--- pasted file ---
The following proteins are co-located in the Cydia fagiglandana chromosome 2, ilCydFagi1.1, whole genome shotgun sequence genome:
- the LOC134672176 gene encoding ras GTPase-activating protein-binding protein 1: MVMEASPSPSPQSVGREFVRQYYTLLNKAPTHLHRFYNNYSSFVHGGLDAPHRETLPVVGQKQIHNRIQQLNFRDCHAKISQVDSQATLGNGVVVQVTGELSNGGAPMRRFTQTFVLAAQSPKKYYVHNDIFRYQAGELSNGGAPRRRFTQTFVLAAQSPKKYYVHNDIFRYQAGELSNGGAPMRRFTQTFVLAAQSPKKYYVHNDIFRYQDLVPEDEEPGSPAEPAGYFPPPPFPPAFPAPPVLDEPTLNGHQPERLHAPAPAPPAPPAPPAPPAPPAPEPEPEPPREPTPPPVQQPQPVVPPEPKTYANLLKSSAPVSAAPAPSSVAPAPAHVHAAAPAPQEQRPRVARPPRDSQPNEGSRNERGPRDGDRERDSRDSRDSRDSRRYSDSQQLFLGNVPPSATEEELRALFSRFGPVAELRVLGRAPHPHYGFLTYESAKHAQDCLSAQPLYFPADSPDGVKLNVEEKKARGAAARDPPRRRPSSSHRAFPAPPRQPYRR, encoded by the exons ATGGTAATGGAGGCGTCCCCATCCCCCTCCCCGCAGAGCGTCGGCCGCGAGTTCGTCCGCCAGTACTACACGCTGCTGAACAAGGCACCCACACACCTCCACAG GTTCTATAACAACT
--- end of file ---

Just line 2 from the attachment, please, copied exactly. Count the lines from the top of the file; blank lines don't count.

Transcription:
- the LOC134672176 gene encoding ras GTPase-activating protein-binding protein 1: MVMEASPSPSPQSVGREFVRQYYTLLNKAPTHLHRFYNNYSSFVHGGLDAPHRETLPVVGQKQIHNRIQQLNFRDCHAKISQVDSQATLGNGVVVQVTGELSNGGAPMRRFTQTFVLAAQSPKKYYVHNDIFRYQAGELSNGGAPRRRFTQTFVLAAQSPKKYYVHNDIFRYQAGELSNGGAPMRRFTQTFVLAAQSPKKYYVHNDIFRYQDLVPEDEEPGSPAEPAGYFPPPPFPPAFPAPPVLDEPTLNGHQPERLHAPAPAPPAPPAPPAPPAPPAPEPEPEPPREPTPPPVQQPQPVVPPEPKTYANLLKSSAPVSAAPAPSSVAPAPAHVHAAAPAPQEQRPRVARPPRDSQPNEGSRNERGPRDGDRERDSRDSRDSRDSRRYSDSQQLFLGNVPPSATEEELRALFSRFGPVAELRVLGRAPHPHYGFLTYESAKHAQDCLSAQPLYFPADSPDGVKLNVEEKKARGAAARDPPRRRPSSSHRAFPAPPRQPYRR, encoded by the exons ATGGTAATGGAGGCGTCCCCATCCCCCTCCCCGCAGAGCGTCGGCCGCGAGTTCGTCCGCCAGTACTACACGCTGCTGAACAAGGCACCCACACACCTCCACAG GTTCTATAACAACT